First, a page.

Hong Kong Fell into Recession
Hong Kong has fallen into recession and is unlikely to achieve economic growth this year, according to City Financial Secretary Paul Chan, quoted by Reuters.
“The blow (from the protests) to our economy is comprehensive,” he said yesterday. According to preliminary estimates for the third quarter, gross domestic product will report two consecutive quarters of contraction, which is the technical definition of a recession.
Hong Kong has been shaken by more than five months of anti-government protests that do not seem to abate. Yesterday demonstrators with hoods and masks set fire to shops and threw bombs on police, which responded with tear gas, water cannons and rubber bullets.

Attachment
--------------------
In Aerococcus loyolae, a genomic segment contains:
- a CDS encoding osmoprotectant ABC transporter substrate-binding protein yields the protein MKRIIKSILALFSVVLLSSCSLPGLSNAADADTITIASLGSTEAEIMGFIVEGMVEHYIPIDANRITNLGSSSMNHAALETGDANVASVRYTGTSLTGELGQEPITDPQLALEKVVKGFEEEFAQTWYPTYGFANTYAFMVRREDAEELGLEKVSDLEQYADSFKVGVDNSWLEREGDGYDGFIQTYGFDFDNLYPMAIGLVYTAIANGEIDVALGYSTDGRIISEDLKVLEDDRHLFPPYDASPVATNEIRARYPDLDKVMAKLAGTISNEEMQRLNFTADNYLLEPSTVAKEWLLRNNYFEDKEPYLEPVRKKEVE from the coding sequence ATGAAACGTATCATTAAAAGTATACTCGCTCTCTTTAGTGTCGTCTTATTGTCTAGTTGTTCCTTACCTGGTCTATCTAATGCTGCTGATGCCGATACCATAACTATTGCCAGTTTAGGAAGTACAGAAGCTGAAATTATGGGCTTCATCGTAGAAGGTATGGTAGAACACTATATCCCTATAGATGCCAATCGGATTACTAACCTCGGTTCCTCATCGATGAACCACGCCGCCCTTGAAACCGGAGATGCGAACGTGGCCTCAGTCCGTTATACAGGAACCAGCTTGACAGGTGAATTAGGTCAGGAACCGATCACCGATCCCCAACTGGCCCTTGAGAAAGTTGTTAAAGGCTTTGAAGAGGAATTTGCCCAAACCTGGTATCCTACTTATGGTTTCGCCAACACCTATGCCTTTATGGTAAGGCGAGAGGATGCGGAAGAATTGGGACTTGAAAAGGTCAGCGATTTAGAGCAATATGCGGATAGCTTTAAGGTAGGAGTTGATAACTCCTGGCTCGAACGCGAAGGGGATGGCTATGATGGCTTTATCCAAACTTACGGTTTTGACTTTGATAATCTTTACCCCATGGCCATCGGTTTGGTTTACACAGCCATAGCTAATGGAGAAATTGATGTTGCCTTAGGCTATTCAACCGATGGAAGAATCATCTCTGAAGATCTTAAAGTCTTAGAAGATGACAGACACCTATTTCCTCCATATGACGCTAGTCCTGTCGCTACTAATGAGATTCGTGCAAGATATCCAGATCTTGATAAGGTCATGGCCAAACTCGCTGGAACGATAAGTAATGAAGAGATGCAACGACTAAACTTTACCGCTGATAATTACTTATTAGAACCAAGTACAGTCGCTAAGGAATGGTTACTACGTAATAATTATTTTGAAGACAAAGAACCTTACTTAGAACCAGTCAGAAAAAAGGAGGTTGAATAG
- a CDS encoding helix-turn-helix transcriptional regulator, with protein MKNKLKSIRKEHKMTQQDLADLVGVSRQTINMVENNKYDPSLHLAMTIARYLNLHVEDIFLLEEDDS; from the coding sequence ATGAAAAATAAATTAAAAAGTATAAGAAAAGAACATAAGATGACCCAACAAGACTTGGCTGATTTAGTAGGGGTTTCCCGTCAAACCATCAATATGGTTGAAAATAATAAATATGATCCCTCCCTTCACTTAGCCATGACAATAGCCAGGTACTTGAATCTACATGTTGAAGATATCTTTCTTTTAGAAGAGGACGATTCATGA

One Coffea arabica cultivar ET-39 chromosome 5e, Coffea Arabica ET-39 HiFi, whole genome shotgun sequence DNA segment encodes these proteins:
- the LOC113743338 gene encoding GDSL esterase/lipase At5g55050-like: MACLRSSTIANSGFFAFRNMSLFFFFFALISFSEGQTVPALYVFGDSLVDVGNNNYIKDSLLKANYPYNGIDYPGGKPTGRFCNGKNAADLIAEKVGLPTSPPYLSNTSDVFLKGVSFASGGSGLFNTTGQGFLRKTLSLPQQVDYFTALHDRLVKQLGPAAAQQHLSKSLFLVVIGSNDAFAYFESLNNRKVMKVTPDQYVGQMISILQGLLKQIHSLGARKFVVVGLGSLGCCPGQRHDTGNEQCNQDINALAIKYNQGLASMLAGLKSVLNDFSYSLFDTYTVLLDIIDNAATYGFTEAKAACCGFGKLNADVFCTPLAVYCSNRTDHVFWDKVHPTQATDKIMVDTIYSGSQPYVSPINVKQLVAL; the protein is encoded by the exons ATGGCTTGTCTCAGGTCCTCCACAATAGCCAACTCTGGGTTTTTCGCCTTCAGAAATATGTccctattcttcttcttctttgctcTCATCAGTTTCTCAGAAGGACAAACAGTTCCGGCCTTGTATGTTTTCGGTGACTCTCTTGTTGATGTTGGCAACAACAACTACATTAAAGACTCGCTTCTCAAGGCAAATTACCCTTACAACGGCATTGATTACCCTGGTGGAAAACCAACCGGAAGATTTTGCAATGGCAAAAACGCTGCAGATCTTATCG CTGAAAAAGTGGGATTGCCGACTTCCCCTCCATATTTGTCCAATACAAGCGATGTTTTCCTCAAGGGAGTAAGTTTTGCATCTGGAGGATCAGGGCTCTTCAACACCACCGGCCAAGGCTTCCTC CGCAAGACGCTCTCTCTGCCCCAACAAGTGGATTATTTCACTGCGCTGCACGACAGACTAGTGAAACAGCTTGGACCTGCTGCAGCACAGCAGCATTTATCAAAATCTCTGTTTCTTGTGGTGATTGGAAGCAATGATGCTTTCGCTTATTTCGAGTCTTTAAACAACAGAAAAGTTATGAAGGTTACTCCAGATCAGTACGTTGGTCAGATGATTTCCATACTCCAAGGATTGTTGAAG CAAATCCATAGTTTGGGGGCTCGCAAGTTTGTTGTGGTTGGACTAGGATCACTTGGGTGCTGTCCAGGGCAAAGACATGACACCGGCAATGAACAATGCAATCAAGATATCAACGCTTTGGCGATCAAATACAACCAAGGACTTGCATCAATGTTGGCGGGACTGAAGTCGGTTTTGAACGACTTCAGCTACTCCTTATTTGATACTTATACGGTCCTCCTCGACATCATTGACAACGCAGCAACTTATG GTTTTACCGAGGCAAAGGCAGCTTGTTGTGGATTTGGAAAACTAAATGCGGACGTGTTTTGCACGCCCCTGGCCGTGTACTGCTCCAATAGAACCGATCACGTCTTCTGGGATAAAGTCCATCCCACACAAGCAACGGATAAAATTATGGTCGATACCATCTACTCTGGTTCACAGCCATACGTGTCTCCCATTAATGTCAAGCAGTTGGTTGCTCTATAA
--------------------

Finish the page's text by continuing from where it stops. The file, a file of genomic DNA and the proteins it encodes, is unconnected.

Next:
Demonstrators regularly attack subways, shopping sites and banks, especially those owned by companies in mainland China. They protest the alleged Chinese interference in Hong Kong, which was returned to China in 1997 under the "one country, two systems" formula. It must guarantee the city freedoms that are not present in the mainland.
China denies meddling. It has accused foreign governments, including the United States and Britain, of stirring up trouble, The Straits Times reported.
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